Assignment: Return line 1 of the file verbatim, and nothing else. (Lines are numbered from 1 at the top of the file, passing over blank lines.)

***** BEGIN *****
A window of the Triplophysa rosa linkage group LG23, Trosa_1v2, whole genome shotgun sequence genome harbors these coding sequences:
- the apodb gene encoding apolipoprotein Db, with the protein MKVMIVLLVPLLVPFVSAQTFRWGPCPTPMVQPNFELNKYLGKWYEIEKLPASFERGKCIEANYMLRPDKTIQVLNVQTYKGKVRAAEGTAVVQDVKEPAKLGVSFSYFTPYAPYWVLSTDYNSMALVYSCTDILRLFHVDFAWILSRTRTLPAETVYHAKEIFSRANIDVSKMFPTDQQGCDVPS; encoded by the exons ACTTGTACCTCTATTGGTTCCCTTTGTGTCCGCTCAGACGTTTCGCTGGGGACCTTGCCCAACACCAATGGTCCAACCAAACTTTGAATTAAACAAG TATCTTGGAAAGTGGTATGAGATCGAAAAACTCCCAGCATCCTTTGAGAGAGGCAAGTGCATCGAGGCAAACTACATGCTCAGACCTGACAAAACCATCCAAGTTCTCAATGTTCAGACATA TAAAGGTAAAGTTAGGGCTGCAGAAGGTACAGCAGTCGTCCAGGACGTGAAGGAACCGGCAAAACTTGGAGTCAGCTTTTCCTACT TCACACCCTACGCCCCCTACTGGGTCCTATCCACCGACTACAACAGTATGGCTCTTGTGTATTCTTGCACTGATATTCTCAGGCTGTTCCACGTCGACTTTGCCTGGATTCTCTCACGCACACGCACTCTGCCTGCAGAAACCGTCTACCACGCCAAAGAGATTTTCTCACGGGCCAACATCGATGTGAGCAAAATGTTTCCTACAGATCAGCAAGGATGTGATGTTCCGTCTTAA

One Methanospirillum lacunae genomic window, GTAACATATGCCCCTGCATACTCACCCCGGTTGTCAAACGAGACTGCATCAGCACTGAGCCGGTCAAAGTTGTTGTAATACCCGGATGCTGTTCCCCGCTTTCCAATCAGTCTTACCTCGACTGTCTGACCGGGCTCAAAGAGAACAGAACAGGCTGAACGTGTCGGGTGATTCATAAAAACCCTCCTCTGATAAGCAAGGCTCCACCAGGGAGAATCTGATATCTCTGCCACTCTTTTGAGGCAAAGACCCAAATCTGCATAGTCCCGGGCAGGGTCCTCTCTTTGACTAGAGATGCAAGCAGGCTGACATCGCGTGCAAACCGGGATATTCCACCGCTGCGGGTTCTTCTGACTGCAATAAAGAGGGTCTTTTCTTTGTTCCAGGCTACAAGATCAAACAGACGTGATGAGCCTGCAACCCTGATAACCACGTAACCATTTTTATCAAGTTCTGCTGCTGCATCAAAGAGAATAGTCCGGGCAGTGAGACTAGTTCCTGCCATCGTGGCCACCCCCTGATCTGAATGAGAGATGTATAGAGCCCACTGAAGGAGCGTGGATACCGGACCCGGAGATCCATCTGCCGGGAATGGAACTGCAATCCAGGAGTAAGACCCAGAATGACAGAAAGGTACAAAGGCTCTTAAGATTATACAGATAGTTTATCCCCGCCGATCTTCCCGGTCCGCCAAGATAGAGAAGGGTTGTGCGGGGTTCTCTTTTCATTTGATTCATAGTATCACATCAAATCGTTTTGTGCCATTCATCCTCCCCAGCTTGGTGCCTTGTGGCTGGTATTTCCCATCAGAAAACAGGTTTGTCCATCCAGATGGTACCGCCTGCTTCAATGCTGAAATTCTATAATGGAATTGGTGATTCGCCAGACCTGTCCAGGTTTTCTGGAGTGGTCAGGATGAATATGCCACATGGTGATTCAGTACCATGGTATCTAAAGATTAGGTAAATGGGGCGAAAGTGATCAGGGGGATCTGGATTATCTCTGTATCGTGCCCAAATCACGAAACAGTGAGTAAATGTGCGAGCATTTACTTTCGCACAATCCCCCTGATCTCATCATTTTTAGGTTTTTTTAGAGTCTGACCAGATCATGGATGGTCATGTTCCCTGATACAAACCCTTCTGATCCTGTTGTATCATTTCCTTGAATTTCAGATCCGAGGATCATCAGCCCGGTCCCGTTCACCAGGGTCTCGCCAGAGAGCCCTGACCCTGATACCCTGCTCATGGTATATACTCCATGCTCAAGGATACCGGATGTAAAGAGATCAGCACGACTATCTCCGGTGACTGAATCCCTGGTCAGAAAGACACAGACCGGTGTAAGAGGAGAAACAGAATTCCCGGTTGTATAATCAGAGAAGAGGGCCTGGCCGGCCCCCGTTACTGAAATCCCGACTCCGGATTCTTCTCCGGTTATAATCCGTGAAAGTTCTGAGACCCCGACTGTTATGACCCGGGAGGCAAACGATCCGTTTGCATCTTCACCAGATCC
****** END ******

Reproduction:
A window of the Triplophysa rosa linkage group LG23, Trosa_1v2, whole genome shotgun sequence genome harbors these coding sequences: